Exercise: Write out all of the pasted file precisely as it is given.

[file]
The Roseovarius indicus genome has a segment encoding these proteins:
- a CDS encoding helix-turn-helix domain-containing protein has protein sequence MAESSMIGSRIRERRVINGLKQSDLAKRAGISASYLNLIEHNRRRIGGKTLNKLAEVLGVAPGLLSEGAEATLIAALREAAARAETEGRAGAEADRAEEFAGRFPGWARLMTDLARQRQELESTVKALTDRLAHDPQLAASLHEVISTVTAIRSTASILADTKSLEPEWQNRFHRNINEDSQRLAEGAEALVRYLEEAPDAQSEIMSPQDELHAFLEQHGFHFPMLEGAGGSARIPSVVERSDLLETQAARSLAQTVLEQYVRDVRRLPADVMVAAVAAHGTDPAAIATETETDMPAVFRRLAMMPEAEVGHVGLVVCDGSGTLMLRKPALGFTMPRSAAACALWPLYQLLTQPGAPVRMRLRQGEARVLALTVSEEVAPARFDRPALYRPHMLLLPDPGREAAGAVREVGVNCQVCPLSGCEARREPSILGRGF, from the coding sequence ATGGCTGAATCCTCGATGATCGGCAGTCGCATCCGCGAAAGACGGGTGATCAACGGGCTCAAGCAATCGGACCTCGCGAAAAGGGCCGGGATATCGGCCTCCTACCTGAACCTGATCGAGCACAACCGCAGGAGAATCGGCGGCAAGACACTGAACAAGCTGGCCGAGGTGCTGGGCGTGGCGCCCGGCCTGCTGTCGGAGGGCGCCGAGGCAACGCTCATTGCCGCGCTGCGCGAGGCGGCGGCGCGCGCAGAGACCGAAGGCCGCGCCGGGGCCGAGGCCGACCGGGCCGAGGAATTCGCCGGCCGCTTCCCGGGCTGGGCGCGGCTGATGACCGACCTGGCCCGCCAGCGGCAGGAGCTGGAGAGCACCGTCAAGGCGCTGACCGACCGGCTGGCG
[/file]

The Roseovarius indicus genome has a segment encoding these proteins:
- a CDS encoding helix-turn-helix domain-containing protein has protein sequence MAESSMIGSRIRERRVINGLKQSDLAKRAGISASYLNLIEHNRRRIGGKTLNKLAEVLGVAPGLLSEGAEATLIAALREAAARAETEGRAGAEADRAEEFAGRFPGWARLMTDLARQRQELESTVKALTDRLAHDPQLAASLHEVISTVTAIRSTASILADTKSLEPEWQNRFHRNINEDSQRLAEGAEALVRYLEEAPDAQSEIMSPQDELHAFLEQHGFHFPMLEGAGGSARIPSVVERSDLLETQAARSLAQTVLEQYVRDVRRLPADVMVAAVAAHGTDPAAIATETETDMPAVFRRLAMMPEAEVGHVGLVVCDGSGTLMLRKPALGFTMPRSAAACALWPLYQLLTQPGAPVRMRLRQGEARVLALTVSEEVAPARFDRPALYRPHMLLLPDPGREAAGAVREVGVNCQVCPLSGCEARREPSILGRGF, from the coding sequence ATGGCTGAATCCTCGATGATCGGCAGTCGCATCCGCGAAAGACGGGTGATCAACGGGCTCAAGCAATCGGACCTCGCGAAAAGGGCCGGGATATCGGCCTCCTACCTGAACCTGATCGAGCACAACCGCAGGAGAATCGGCGGCAAGACACTGAACAAGCTGGCCGAGGTGCTGGGCGTGGCGCCCGGCCTGCTGTCGGAGGGCGCCGAGGCAACGCTCATTGCCGCGCTGCGCGAGGCGGCGGCGCGCGCAGAGACCGAAGGCCGCGCCGGGGCCGAGGCCGACCGGGCCGAGGAATTCGCCGGCCGCTTCCCGGGCTGGGCGCGGCTGATGACCGACCTGGCCCGCCAGCGGCAGGAGCTGGAGAGCACCGTCAAGGCGCTGACCGACCGGCTGGCG